• Are you certain that this is the right site for your problem? Have you tried physics.SE? It might be off-topic there, though, on account of their stance on homework (and homework-like) problems. I don't know. – Arthur Jan 2 at 9:13
• @Arthur I thought that maths was an appropiate site as my question is about if my use of mathematics was right given the conditions of the problem. I am not very experienced in the field so, verification of my reasoning is needed. – Chris Steinbeck Bell Jan 2 at 9:22
• Where did you get $v_a = 3$ m/s from? – caverac Jan 2 at 9:25
• @caverac Sorry it was a typo. It was a given data from the problem, now I've corrected that mistake. – Chris Steinbeck Bell Jan 2 at 9:29
• When you calculate $h_b$ you use $R = 10$ m, is that also a typo? – caverac Jan 2 at 9:32

The downward force felt by a passenger of mass $$m$$ at point $$B$$ has two components:

• The weight of the passenger, $$mg\downarrow$$
• The radial force, $$\frac{mv_b^2}R\downarrow$$

Your equation gets modified as $$mg+\frac{mv_b^2}R=4mg$$, solving which gets you $$h_b=17.96$$m.

Edit. Let us first discuss the answer in ground frame. As you have correctly pointed out, a radially upward acceleration with magnitude $$\frac{mv_b^2}R$$ is required to maintain circular motion of the roller coaster at point $$B$$. The required 'centripetal force' is delivered by the normal reaction at point $$B$$. This is because there is no agent exclusively exerting the centripetal force; the normal reaction and gravitational force are the only forces acting on the coaster.

As seen from the free body diagram of the coaster, $$N-mg=\frac{mv_b^2}R$$ Since the upward force on the coaster is $$N$$, you require $$N\le4mg\implies\frac{mv_b^2}R+mg\le4mg$$

Now, for the solution in the frame of reference of the roller coaster. Imagine being seated on the coaster. You would perceive yourself to be at rest without acceleration while the world around would be moving circularly. You would also feel more compressed at $$B$$: this suggests that in your reference frame, a certain phantom force other than your weight acts downward. This force is called the pseudo-force; 'pseudo', because it doesn't actually exist. It is merely an arrangement to solve in accelerated frames of reference.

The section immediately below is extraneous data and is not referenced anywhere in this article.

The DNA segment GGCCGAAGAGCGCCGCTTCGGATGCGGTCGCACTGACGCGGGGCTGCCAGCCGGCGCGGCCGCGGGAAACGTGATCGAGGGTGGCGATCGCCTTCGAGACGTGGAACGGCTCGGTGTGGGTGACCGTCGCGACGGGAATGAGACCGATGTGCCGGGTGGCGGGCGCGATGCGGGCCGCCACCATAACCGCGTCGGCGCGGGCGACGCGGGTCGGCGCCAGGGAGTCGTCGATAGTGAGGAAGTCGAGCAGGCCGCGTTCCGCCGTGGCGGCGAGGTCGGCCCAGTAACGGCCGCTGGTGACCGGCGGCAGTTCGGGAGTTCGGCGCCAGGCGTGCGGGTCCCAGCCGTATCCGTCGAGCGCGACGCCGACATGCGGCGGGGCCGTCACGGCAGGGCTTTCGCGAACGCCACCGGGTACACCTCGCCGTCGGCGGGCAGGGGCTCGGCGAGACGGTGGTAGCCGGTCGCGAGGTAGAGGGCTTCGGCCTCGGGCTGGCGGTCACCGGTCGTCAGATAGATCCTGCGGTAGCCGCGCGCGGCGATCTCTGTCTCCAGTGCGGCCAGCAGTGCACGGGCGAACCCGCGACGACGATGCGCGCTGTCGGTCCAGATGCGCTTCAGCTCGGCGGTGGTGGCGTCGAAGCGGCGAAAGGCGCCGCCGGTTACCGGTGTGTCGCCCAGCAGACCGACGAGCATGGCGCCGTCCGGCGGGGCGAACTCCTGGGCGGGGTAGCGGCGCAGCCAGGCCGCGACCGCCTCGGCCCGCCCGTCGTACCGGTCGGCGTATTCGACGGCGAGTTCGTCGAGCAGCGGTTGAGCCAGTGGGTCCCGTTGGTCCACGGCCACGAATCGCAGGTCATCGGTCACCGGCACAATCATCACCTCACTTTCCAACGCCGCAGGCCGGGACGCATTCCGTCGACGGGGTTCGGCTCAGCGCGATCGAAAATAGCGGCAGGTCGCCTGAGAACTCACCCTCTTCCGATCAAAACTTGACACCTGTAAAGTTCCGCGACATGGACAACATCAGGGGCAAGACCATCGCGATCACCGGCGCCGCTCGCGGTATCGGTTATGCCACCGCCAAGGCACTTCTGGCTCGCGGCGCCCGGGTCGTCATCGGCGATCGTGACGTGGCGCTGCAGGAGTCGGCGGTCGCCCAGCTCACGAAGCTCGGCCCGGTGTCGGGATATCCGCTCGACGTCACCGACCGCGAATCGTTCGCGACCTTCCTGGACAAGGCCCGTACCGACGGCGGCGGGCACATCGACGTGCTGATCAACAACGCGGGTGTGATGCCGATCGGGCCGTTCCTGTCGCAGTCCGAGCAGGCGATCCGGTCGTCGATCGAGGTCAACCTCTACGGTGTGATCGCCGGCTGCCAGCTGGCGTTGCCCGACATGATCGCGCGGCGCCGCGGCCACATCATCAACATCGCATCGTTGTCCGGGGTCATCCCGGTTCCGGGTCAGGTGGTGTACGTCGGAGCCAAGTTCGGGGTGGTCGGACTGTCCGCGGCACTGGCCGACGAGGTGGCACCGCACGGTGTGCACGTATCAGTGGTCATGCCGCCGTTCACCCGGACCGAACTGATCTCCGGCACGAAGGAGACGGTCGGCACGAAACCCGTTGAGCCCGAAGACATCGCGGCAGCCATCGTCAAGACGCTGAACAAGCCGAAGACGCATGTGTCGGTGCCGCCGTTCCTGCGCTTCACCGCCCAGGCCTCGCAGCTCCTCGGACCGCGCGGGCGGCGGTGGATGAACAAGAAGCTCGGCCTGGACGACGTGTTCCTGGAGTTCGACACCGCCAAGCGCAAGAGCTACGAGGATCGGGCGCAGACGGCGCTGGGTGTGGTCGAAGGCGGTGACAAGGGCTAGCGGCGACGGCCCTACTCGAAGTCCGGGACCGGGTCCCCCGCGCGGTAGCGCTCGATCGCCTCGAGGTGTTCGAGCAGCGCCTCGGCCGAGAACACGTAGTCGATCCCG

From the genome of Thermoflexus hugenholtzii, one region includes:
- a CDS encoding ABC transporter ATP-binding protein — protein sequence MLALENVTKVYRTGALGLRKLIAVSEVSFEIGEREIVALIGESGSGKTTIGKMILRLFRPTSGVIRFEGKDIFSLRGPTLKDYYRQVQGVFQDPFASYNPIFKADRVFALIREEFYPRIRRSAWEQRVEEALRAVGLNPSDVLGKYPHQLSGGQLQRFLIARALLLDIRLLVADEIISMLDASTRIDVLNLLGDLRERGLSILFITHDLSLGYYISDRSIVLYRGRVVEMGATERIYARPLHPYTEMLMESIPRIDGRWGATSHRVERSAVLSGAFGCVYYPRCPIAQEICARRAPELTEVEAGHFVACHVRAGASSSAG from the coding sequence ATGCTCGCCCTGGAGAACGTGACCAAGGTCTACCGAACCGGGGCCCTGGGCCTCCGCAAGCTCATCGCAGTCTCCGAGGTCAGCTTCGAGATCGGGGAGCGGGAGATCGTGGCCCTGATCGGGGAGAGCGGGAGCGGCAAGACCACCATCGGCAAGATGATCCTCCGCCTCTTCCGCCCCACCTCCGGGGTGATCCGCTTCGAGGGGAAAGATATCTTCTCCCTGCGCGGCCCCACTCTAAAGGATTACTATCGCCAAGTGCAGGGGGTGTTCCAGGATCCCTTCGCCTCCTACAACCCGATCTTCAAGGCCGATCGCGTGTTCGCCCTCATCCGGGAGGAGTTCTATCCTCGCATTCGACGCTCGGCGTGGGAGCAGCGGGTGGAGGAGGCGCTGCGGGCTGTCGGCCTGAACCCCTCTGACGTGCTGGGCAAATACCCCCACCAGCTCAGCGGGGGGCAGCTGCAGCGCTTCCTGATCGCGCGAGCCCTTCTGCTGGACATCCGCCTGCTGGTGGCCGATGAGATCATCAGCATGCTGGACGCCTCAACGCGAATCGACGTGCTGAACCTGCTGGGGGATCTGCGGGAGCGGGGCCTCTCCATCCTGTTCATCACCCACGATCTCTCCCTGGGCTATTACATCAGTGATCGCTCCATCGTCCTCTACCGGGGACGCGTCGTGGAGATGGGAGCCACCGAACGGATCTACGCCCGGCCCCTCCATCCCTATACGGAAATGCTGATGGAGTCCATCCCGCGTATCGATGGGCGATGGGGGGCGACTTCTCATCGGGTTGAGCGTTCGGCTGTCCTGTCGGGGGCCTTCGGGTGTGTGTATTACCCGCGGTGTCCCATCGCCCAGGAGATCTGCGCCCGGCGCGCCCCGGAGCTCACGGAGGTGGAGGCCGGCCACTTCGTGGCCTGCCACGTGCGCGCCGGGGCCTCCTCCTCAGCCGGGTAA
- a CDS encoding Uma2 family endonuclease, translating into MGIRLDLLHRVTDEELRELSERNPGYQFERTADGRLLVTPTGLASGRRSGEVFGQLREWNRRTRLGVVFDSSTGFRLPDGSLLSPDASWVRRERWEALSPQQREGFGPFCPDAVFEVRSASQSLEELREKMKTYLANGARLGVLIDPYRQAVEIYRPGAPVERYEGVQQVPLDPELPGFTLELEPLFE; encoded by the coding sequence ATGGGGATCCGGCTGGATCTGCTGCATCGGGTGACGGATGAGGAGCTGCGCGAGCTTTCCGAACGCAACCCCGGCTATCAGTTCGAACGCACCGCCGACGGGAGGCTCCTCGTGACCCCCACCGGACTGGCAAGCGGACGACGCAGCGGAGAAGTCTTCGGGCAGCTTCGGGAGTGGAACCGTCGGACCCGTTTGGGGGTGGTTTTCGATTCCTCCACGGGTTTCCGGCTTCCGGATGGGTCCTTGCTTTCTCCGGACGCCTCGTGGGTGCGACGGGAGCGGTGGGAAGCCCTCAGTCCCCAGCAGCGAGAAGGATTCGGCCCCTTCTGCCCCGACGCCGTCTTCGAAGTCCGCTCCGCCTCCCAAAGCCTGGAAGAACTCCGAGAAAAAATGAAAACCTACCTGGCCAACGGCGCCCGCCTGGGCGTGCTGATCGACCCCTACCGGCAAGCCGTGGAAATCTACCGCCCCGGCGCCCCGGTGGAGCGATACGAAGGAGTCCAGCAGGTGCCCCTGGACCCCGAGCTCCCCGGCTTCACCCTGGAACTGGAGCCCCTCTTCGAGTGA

Recall that the centripetal acceleration has direction opposite to that of its corresponding pseudo-force. In general too, for an object with acceleration $$\vec a$$ in ground frame, the pseudo-force acting on the object in its frame of reference is $$-m\vec a$$; that is, it has magnitude $$ma$$ and direction opposite to $$\vec a$$. This gives $$N=mg+\frac{mv_b^2}R$$ since in this frame, the coaster is at rest so the forces cancel. Once again, the upward force is $$N$$, which gives you the same result as the ground frame.

• Shubham.Yes, mv^2/R = Reaction(upward) -mg.+) – Peter Szilas Jan 2 at 9:45
• @Shubham John Why the radial force goes downwards and not upwards?. Can you explain to me this part?. I thought that the radial force goes into the circle not the other way around. Perhaps am I mistaking this? – Chris Steinbeck Bell Jan 2 at 9:50
• @ChrisSteinbeckBell The centrifugal force is a pseudo-force and has the direction opposite to that of the centripetal acceleration. – Shubham Johri Jan 2 at 9:55
• Think about it: at the bottom of the coaster, doesn't one feel compressed? – Shubham Johri Jan 2 at 10:00
• @Shubham John I am not familiar with the concept of pseudo-force. Checking with my book it states that "centripetal acceleration" is inward seeking. Yes indeed when you're at the bottom you feel compressed but I don't know to which force is due this. Do you know any link where I can read more about it? – Chris Steinbeck Bell Jan 2 at 10:04